As the Glasgow Film Festival prepares to celebrate its tenth birthday, Alistair Harkness gives ten reasons to be excited
Gala films that set the tone
The opening and closing night films have a tendency to set the tone for any film festival and for its tenth anniversary the Glasgow Film Festival has scored a couple of winners. As the opening gala, Wes Anderson’s latest film, The Grand Budapest Hotel, should get the festival off to an idiosyncratic start that the rest of the programme should have no problem matching. Drawing proceedings to a close with the strange, brilliant, Glasgow-set Under The Skin, meanwhile, feels symbolic of the way the festival has thrived in its first decade by making bold curatorial choices.
River Phoenix rises from the Ashes
When River Phoenix died from a drug overdose on Halloween, 1993, his final film, Dark Blood, was only 80 percent complete. Director George Sluizer (The Vanishing) has finally managed to assemble a cut from the existing footage and will screen it at the festival and talk through its troubled history.
The return of David Mackenzie
After the underwhelming triple whammy of Spread, You Instead and The Perfect Sense, David Mackenzie returns to form with Starred Up – a bruising prison drama featuring a powerhouse performances from up-and-coming Brit actor Jack O’Connell. It’s Mackenzie best film to date, finally building on the promise of Young Adam and Hallam Foe.
American horror cinema has undergone a bit of a renaissance in recent years thanks to a group of low-budget filmmakers approaching the genre with the same naturalistic indie sensibility as the Mumblecore movement. Leading the charge has been Ti West, who in addition to directing the brilliant House of the Devil, co-starred in last year’s creepy You’re Next. He’ll be in Glasgow to talk about his career and premiere his new film, The Sacrament.
Okay, so it’s not really a word, but it sums up the way the Glasgow Film Festival has put an emphasis on making movie-going a special event with innovative themed screenings. This year sees a wealth of treats, including a potholing expedition beneath Central Station to watch a mystery movie; a fancy dress screening of Young Frankenstein in Kelvingrove Museum; a screening of Tron in a pop-up vintage arcade, and screenings of the nautically themed The Fog and The Life Aquatic with Steve Zissou on Glasgow’s Tall Ship. The GFF Surprise Movie is also perennial highlight.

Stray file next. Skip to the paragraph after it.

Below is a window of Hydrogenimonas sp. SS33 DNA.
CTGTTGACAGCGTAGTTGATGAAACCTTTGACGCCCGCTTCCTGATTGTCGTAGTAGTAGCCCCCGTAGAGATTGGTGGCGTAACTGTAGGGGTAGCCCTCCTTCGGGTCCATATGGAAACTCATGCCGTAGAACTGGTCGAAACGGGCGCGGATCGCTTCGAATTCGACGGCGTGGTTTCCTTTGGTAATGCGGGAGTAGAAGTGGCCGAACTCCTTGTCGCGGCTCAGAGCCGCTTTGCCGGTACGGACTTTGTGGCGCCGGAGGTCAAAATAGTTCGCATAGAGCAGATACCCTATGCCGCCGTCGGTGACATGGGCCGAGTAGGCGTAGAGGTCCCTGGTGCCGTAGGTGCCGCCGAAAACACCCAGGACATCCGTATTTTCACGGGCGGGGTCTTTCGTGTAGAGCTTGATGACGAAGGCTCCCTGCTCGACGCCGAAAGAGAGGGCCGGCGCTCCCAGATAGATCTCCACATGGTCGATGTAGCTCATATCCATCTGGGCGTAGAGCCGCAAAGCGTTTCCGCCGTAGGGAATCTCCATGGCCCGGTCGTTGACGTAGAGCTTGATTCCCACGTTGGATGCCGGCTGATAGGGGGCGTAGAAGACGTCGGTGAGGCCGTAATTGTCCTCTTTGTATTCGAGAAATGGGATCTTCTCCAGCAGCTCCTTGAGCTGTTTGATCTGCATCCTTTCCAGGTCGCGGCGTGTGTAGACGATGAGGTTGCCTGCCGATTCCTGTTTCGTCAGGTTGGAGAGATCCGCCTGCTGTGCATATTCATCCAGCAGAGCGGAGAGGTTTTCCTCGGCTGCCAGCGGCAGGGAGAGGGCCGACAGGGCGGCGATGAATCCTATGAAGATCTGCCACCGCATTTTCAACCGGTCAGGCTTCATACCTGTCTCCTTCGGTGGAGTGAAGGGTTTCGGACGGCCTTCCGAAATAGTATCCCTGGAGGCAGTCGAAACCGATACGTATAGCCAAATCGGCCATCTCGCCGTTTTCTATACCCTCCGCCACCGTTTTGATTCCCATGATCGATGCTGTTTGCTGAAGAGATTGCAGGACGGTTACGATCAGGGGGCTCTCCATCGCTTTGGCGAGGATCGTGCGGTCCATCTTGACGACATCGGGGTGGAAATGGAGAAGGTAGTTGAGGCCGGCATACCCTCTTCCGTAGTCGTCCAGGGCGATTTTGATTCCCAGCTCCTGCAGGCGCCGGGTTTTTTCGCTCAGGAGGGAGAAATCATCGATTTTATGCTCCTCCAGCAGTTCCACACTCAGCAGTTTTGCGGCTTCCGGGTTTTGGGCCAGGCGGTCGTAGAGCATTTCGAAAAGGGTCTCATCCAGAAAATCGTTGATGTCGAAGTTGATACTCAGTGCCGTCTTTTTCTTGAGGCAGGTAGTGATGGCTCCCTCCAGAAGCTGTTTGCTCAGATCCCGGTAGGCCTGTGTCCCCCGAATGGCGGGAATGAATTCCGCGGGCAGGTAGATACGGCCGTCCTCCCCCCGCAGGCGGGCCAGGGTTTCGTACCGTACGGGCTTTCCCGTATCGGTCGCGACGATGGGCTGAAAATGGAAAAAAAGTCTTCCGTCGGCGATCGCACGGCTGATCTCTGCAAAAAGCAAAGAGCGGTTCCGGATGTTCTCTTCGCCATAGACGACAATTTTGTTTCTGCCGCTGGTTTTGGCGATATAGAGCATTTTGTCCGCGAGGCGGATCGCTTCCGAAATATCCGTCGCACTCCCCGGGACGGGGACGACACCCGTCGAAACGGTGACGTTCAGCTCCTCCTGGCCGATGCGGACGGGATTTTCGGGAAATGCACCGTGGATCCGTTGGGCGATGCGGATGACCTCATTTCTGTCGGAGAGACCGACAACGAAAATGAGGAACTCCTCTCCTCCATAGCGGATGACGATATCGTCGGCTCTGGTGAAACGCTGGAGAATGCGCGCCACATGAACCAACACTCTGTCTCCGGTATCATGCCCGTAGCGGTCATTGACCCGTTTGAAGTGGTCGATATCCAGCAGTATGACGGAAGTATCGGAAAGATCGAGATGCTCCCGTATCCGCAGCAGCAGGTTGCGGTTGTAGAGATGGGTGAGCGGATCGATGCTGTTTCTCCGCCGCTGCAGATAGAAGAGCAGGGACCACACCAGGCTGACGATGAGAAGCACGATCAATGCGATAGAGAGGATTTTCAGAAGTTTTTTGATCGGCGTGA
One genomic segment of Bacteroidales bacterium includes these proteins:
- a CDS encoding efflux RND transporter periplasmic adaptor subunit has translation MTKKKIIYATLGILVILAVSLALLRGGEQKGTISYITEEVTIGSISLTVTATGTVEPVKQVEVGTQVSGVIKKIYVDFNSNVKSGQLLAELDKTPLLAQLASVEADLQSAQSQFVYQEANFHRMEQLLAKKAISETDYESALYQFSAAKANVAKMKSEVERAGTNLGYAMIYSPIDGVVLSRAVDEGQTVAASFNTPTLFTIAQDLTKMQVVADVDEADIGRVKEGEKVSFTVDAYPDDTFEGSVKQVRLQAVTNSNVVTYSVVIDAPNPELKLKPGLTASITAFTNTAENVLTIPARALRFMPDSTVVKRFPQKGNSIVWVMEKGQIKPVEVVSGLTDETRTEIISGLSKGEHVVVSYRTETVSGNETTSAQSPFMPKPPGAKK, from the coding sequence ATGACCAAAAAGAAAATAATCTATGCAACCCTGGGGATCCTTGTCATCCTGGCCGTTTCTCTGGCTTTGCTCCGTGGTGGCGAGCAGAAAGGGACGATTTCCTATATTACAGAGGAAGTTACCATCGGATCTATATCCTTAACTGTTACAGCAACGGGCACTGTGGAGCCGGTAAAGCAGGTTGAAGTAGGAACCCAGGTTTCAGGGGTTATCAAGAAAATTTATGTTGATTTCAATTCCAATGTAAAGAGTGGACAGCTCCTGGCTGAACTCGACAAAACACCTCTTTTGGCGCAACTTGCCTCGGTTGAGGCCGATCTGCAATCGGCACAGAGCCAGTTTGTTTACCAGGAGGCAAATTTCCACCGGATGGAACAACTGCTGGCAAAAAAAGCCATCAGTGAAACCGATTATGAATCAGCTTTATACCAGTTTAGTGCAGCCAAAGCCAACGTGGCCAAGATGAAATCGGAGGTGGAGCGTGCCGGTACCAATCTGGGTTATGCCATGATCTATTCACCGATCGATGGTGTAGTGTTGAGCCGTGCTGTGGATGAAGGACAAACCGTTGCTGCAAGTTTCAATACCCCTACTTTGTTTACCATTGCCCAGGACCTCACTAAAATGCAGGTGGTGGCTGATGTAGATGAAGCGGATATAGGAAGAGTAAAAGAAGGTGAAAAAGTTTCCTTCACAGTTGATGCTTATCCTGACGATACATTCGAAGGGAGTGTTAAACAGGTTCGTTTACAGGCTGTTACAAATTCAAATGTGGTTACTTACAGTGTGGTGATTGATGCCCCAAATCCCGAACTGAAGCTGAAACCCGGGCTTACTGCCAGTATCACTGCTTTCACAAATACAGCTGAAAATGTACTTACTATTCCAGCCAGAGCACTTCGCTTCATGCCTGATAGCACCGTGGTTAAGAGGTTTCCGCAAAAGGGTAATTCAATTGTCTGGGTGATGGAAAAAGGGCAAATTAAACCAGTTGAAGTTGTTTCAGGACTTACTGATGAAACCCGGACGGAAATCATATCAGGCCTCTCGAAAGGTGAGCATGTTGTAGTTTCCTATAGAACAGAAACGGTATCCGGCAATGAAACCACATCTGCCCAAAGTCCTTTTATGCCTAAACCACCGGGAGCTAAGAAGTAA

Resurrecting a cult curio
If you saw The Empire Strikes Back on its first cinematic release in the UK, you may have vague recollections of a strange medieval-set supporting feature about a knight who returns from the Crusades and goes on a mystical quest to rescue a young maiden. Entitled Black Angel, the film was funded by George Lucas and shot at Eilean Donan castle in the Highlands, but hasn’t been seen since its original run. Previously believed lost, the film has been painstakingly restored. Director Roger Christian (who worked on Star Wars and Alien) will be on hand to introduce it.
There’s a fine selection of films for anyone looking to check out world cinema’s rising masters. Asghar Farhadi has already become the most revered figure on the circuit thanks to his Oscar-winning A Separation and his new film, The Past, will receive its Scottish premiere. Look out too for Lav Diaz’s Norte, The End of History, Mexican director Amat Escalante’s Heli and Anthony Chen’s Ilo Ilo – all of which were acclaimed at Cannes. Closer to home, GFF favourite Joanna Hogg consolidates her status as one of Britain’s most singular directors with Exhibition.
Breaking Bad’s Aaron Paul (Jesse) gets to show another side of himself as a suicidal rock star contemplating the end on New Year’s Eve in this adaptation of Nick Hornby’s novel of the same name. Co-starring Pierce Brosnan, Toni Collette and Imogen Poots as similarly lost souls connecting on the last night of the year, expect a few laughs mixed in with the melancholia.
After a misbegotten detour into superhero movies with The Green Hornet, French Maverick Michel Gondry returns with Mood Indigo – a surreal drama starring Audrey Tautou as a woman suffering from an unusual illness caused by a flower growing in her lungs. Terry Gilliam also returns with The Zero Theorem, Brazila-esque existential sci-fi caper starring Christoph Waltz. And, after his innovative animated documentary Waltz with Bashir, Ari Folman’s latest sees him adapt a story by Solaris novelist Stanislaw Lem about a future world in which an actress (Robin Wright, playing a version of herself) sells her digital self to a movie studio and lives on as an animated character.
Stranger than Fiction
There’s usually a good selection of documentaries at the GFF, but this year’s Stranger than Fiction strand features some particularly intriguing-sounding films about musicians and artists. In the former camp is 20 Feet from Stardom (a salute to the backing singers responsible for supplying harmonies on some of rock music’s greatest hits) and The Punk Singer (a look at Bikini Kill frontwoman Kathleen Hanna, who was at the forefront of 1990s feminist punk movement known as Riot Grrrl). In the latter camp is Will Eisner: Portrait of a Sequential Artist (about the legendary comic book artist), Drew: The Man Behind the Poster (about Drew Sturzan, designer of the iconic posters the Indiana Jones films) and Dear Mr Watterson (about reclusive Calvin & Hobbes creator Bill Watterson).
The Glasgow Film Festival runs from 2-12 February, www.glasgowfilm.org/festival